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Postgraduate study

Course overview

This professional course combines academic content with experiential training to ensure you are competent in delivering evidence-based psychological therapy.

The course emphasises a reflective practitioner approach, allowing the integration of psychological theory, skills and research alongside a highly developed capacity for self-reflection and awareness. The core theoretical philosophy is that of an integrative/relational stance, recognising the primacy of the therapeutic relationship. As such, it is an integrated course of study, utilising critical appraisal of psychological theory, practice and research.

Professional accreditation

British Psychological Society The doctorate is approved by the Health and Care Professions Council (HCPC), the statutory regulator for practitioner psychologists in the UK, and graduates are eligible to apply for HCPC registration. It is a legal requirement that anyone who wishes to practise using a title protected by the Health Professions Order 2001 (for example counselling psychologist) is on the HCPC register.

The course is accredited by the British Psychological Society, and graduates are eligible to apply for Chartered Counselling Psychologist status.


Course details

This course adopts a holistic learning framework which ensures links are made between different modules, academic study and placement experiences. Modules are divided between semester-based and year-long delivery whilst therapeutic modality modules link closely with therapeutic practice modules and, consequently, student placement experiences.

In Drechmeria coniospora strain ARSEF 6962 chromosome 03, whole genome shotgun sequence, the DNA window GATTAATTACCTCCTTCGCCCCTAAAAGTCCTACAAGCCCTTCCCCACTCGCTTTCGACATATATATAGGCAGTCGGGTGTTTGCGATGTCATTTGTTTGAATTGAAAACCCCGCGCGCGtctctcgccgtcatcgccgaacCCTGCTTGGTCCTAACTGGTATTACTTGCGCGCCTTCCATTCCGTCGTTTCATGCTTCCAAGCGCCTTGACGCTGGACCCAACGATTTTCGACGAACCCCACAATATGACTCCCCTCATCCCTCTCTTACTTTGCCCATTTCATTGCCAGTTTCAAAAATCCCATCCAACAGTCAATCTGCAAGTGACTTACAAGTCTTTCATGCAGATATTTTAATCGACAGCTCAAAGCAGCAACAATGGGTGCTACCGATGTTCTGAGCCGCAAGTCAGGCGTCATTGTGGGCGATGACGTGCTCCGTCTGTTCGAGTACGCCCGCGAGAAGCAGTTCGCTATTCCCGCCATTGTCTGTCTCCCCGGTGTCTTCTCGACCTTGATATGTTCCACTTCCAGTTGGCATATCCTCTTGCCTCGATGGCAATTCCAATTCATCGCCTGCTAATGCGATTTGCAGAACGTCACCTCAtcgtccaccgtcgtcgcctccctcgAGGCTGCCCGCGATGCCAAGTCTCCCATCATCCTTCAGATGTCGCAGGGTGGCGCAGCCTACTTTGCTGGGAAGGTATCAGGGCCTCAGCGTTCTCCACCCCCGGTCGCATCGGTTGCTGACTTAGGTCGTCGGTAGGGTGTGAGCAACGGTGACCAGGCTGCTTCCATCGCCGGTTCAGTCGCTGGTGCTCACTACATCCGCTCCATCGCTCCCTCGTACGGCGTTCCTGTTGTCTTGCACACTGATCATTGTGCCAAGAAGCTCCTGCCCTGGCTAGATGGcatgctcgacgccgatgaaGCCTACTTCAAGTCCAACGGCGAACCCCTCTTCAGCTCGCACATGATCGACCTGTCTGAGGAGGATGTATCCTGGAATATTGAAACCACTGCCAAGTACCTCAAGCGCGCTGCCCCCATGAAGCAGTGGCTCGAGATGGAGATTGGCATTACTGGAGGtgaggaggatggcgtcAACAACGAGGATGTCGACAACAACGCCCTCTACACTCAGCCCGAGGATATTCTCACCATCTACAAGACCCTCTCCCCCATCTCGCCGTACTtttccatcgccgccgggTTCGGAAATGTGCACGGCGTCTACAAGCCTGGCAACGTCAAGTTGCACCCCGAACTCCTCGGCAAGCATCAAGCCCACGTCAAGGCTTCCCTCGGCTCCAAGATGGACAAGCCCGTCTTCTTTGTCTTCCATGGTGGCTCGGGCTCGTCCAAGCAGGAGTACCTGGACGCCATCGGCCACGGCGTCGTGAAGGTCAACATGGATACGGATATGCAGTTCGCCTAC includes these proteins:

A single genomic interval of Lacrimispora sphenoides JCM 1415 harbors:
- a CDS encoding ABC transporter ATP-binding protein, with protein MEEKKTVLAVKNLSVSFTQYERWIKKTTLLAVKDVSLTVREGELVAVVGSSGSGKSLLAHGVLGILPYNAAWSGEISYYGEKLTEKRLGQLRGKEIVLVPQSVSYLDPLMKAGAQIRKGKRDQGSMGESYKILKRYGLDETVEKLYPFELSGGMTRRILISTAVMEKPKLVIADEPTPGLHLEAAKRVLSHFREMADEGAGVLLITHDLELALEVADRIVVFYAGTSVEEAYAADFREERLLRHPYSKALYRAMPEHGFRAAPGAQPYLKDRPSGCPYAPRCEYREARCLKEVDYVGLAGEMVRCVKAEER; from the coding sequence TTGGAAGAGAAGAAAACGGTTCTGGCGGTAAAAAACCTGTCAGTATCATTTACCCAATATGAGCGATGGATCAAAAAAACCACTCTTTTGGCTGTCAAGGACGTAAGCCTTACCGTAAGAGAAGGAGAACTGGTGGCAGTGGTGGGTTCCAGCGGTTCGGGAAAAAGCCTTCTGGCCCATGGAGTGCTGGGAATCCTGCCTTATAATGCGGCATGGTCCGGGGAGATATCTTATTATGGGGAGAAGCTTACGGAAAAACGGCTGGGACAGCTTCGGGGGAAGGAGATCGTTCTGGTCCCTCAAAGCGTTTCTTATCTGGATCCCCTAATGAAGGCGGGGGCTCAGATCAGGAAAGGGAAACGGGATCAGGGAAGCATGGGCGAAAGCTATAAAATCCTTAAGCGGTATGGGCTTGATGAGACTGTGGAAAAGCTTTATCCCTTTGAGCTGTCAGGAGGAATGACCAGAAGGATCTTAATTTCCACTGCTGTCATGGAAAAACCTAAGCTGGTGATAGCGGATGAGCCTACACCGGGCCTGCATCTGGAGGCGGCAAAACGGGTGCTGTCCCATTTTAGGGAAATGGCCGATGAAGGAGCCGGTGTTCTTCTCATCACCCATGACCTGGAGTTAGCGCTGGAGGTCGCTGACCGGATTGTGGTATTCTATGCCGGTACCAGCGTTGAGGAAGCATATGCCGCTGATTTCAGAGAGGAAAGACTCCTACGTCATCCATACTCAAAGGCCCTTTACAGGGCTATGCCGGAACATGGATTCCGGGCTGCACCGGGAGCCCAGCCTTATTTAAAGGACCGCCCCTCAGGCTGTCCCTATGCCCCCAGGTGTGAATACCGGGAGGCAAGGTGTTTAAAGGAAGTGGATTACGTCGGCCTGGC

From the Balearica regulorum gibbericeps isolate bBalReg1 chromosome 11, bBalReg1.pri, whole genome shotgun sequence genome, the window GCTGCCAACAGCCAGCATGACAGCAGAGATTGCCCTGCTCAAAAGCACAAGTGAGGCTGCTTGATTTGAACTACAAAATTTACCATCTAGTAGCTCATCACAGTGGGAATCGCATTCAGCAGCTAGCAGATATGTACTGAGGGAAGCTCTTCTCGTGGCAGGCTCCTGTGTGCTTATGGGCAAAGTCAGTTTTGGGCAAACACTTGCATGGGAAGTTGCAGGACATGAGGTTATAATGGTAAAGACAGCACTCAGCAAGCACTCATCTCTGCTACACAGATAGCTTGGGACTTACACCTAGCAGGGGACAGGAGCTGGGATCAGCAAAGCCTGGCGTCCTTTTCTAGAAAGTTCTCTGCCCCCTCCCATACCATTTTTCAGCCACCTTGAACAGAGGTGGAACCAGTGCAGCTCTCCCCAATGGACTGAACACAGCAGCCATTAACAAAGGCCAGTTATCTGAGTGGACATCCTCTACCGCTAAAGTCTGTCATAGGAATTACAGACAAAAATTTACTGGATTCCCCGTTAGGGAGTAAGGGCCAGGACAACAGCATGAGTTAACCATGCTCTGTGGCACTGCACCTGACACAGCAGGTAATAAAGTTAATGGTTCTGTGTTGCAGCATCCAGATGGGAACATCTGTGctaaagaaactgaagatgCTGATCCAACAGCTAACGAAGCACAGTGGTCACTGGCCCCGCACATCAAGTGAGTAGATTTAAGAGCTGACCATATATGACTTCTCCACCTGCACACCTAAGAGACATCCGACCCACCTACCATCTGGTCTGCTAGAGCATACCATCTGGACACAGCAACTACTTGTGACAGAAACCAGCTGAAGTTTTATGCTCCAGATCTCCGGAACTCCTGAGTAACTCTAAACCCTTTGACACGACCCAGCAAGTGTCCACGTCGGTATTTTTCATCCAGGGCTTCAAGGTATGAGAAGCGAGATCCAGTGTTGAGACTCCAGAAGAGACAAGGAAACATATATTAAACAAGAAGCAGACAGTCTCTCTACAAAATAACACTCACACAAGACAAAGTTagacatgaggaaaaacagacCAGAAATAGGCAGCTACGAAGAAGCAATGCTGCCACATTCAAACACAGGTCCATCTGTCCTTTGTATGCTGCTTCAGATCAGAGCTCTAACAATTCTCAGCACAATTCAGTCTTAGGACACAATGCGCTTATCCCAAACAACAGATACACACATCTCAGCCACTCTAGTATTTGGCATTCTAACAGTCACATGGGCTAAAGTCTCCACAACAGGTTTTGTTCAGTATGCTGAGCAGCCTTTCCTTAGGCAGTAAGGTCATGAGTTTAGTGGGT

The first year Level 7 modules provide a developmental transition from undergraduate study to Level 8. An introduction to the broad field of counselling psychology gives you a strong grounding in theory, ontology and epistemology. Introduction to cognitive-behavioural, relational and integrative modalities provide the theory and techniques associated with these therapeutic orientations. You cover research methods (qualitative and quantitative designs) and commence therapeutic practice. This provides a solid base from which to progress in a developmental fashion. You are encouraged to begin personal therapy which contributes to your ongoing personal development.

The second year, Level 8, contains a stronger, more focussed emphasis on the therapeutic relationship via further training in psychodynamic therapy and an understanding of psychological distress from a variety of perspectives. You are taught more advanced therapeutic modalities for working with complex presentations and provided with a clear grounding in interdisciplinary practice.

During years two and three you formally embark on your Doctorate thesis research, as advanced independent work (AIW).